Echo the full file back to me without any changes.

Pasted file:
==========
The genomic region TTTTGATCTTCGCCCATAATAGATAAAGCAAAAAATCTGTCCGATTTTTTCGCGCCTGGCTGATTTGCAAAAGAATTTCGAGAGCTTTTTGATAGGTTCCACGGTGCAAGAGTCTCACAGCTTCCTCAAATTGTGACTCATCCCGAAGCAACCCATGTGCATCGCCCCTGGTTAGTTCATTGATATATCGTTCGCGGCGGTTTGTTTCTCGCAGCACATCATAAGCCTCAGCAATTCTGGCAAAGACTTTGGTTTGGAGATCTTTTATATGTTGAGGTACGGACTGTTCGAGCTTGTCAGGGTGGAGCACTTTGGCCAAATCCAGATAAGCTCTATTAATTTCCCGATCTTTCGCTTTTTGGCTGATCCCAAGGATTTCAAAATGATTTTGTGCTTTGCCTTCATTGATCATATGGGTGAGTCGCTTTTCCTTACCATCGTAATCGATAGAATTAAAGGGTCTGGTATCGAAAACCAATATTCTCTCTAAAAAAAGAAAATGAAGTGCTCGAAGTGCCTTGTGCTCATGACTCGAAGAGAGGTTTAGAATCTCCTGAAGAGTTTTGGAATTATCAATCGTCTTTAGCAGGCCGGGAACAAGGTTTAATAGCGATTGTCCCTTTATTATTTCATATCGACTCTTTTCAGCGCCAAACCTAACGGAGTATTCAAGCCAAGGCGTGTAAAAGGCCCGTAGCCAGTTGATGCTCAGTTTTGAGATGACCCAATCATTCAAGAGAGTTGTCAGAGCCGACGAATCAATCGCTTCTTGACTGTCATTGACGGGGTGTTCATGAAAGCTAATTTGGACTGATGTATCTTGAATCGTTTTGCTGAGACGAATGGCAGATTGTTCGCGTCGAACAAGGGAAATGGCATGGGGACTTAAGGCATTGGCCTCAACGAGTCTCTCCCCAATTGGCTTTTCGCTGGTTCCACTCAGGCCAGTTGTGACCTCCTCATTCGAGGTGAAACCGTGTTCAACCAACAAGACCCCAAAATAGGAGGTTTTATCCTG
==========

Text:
The genomic region TTTTGATCTTCGCCCATAATAGATAAAGCAAAAAATCTGTCCGATTTTTTCGCGCCTGGCTGATTTGCAAAAGAATTTCGAGAGCTTTTTGATAGGTTCCACGGTGCAAGAGTCTCACAGCTTCCTCAAATTGTGACTCATCCCGAAGCAACCCATGTGCATCGCCCCTGGTTAGTTCATTGATATATCGTTCGCGGCGGTTTGTTTCTCGCAGCACATCATAAGCCTCAGCAATTCTGGCAAAGACTTTGGTTTGGAGATCTTTTATATGTTGAGGTACGGACTGTTCGAGCTTGTCAGGGTGGAGCACTTTGGCCAAATCCAGATAAGCTCTATTAATTTCCCGATCTTTCGCTTTTTGGCTGATCCCAAGGATTTCAAAATGATTTTGTGCTTTGCCTTCATTGATCATATGGGTGAGTCGCTTTTCCTTACCATCGTAATCGATAGAATTAAAGGGTCTGGTATCGAAAACCAATATTCTCTCTAAAAAAAGAAAATGAAGTGCTCGAAGTGCCTTGTGCTCATGACTCGAAGAGAGGTTTAGAATCTCCTGAAGAGTTTTGGAATTATCAATCGTCTTTAGCAGGCCGGGAACAAGGTTTAATAGCGATTGTCCCTTTATTATTTCATATCGACTCTTTTCAGCGCCAAACCTAACGGAGTATTCAAGCCAAGGCGTGTAAAAGGCCCGTAGCCAGTTGATGCTCAGTTTTGAGATGACCCAATCATTCAAGAGAGTTGTCAGAGCCGACGAATCAATCGCTTCTTGACTGTCATTGACGGGGTGTTCATGAAAGCTAATTTGGACTGATGTATCTTGAATCGTTTTGCTGAGACGAATGGCAGATTGTTCGCGTCGAACAAGGGAAATGGCATGGGGACTTAAGGCATTGGCCTCAACGAGTCTCTCCCCAATTGGCTTTTCGCTGGTTCCACTCAGGCCAGTTGTGACCTCCTCATTCGAGGTGAAACCGTGTTCAACCAACAAGACCCCAAAATAGGAGGTTTTATCCTG